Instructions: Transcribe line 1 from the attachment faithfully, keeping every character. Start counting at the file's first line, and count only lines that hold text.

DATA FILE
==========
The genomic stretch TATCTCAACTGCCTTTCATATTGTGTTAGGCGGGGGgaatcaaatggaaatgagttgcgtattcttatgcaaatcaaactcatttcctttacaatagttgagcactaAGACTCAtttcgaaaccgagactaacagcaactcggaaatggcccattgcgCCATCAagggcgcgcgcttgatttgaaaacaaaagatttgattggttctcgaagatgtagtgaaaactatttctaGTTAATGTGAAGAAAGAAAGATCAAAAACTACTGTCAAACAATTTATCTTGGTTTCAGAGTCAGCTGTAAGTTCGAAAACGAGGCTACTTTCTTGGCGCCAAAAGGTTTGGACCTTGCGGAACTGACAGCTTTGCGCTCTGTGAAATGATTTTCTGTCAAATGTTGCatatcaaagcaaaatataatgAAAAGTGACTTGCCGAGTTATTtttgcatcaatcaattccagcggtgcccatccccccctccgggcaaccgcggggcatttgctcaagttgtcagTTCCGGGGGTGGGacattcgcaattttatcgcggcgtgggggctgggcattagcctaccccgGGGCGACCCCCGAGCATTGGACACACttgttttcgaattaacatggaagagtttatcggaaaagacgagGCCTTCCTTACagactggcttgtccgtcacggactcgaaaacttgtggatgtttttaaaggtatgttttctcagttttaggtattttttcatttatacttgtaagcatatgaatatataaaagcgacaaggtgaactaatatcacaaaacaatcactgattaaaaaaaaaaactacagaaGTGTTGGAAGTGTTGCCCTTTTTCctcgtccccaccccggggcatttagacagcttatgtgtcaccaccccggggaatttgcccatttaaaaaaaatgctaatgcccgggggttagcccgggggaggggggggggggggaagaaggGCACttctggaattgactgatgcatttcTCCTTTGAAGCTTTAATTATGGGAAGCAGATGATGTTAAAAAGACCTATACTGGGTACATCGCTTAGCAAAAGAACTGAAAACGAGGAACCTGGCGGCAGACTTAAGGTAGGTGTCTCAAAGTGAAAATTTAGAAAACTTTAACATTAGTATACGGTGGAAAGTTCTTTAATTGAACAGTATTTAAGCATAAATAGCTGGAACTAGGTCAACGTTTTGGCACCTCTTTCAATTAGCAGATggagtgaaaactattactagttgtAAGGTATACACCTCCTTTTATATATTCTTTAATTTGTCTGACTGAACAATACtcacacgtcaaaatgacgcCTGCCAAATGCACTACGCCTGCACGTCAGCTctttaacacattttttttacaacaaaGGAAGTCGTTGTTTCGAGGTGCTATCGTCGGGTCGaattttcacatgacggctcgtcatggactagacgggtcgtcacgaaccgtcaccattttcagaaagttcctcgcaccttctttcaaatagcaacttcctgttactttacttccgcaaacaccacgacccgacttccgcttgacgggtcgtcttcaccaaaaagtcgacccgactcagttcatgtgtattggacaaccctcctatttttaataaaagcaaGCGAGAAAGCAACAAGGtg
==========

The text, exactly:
The genomic stretch TATCTCAACTGCCTTTCATATTGTGTTAGGCGGGGGgaatcaaatggaaatgagttgcgtattcttatgcaaatcaaactcatttcctttacaatagttgagcactaAGACTCAtttcgaaaccgagactaacagcaactcggaaatggcccattgcgCCATCAagggcgcgcgcttgatttgaaaacaaaagatttgattggttctcgaagatgtagtgaaaactatttctaGTTAATGTGAAGAAAGAAAGATCAAAAACTACTGTCAAACAATTTATCTTGGTTTCAGAGTCAGCTGTAAGTTCGAAAACGAGGCTACTTTCTTGGCGCCAAAAGGTTTGGACCTTGCGGAACTGACAGCTTTGCGCTCTGTGAAATGATTTTCTGTCAAATGTTGCatatcaaagcaaaatataatgAAAAGTGACTTGCCGAGTTATTtttgcatcaatcaattccagcggtgcccatccccccctccgggcaaccgcggggcatttgctcaagttgtcagTTCCGGGGGTGGGacattcgcaattttatcgcggcgtgggggctgggcattagcctaccccgGGGCGACCCCCGAGCATTGGACACACttgttttcgaattaacatggaagagtttatcggaaaagacgagGCCTTCCTTACagactggcttgtccgtcacggactcgaaaacttgtggatgtttttaaaggtatgttttctcagttttaggtattttttcatttatacttgtaagcatatgaatatataaaagcgacaaggtgaactaatatcacaaaacaatcactgattaaaaaaaaaaactacagaaGTGTTGGAAGTGTTGCCCTTTTTCctcgtccccaccccggggcatttagacagcttatgtgtcaccaccccggggaatttgcccatttaaaaaaaatgctaatgcccgggggttagcccgggggaggggggggggggggaagaaggGCACttctggaattgactgatgcatttcTCCTTTGAAGCTTTAATTATGGGAAGCAGATGATGTTAAAAAGACCTATACTGGGTACATCGCTTAGCAAAAGAACTGAAAACGAGGAACCTGGCGGCAGACTTAAGGTAGGTGTCTCAAAGTGAAAATTTAGAAAACTTTAACATTAGTATACGGTGGAAAGTTCTTTAATTGAACAGTATTTAAGCATAAATAGCTGGAACTAGGTCAACGTTTTGGCACCTCTTTCAATTAGCAGATggagtgaaaactattactagttgtAAGGTATACACCTCCTTTTATATATTCTTTAATTTGTCTGACTGAACAATACtcacacgtcaaaatgacgcCTGCCAAATGCACTACGCCTGCACGTCAGCTctttaacacattttttttacaacaaaGGAAGTCGTTGTTTCGAGGTGCTATCGTCGGGTCGaattttcacatgacggctcgtcatggactagacgggtcgtcacgaaccgtcaccattttcagaaagttcctcgcaccttctttcaaatagcaacttcctgttactttacttccgcaaacaccacgacccgacttccgcttgacgggtcgtcttcaccaaaaagtcgacccgactcagttcatgtgtattggacaaccctcctatttttaataaaagcaaGCGAGAAAGCAACAAGGtg